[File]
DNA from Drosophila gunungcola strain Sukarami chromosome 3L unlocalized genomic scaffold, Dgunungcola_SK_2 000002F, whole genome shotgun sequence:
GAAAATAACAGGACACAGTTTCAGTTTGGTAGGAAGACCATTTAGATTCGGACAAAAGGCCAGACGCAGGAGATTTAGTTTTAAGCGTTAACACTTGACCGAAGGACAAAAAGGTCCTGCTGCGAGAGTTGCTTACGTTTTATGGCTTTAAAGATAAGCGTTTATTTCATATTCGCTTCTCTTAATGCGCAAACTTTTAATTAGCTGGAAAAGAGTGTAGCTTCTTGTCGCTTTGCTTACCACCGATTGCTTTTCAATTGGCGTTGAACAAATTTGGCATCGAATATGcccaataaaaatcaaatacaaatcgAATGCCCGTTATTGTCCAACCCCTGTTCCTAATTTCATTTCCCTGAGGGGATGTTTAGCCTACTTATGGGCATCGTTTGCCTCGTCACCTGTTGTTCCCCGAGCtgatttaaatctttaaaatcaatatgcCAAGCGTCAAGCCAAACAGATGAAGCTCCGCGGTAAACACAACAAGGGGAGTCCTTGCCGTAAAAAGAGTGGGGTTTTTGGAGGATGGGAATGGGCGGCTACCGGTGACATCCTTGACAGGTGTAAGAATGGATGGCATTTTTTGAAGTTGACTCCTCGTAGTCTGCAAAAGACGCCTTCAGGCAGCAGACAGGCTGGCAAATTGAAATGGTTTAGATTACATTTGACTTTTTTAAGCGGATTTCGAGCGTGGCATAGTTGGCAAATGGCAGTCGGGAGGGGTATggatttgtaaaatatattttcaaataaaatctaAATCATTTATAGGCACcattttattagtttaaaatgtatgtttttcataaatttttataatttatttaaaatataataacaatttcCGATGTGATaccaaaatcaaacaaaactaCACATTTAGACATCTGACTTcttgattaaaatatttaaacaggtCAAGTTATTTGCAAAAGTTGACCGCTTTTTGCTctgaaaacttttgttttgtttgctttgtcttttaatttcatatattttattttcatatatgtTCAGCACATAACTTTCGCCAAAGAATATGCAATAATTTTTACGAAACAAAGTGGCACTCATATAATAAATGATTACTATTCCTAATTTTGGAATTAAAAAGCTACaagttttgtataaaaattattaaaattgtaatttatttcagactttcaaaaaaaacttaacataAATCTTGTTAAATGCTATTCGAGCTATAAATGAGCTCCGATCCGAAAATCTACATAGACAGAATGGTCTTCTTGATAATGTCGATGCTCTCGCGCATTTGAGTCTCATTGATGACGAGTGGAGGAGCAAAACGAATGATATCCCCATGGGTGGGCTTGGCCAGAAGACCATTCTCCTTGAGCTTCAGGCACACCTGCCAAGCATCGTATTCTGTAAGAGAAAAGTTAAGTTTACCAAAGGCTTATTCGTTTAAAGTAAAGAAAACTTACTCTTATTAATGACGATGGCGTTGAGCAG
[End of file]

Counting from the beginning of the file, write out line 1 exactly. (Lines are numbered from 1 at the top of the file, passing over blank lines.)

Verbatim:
DNA from Drosophila gunungcola strain Sukarami chromosome 3L unlocalized genomic scaffold, Dgunungcola_SK_2 000002F, whole genome shotgun sequence: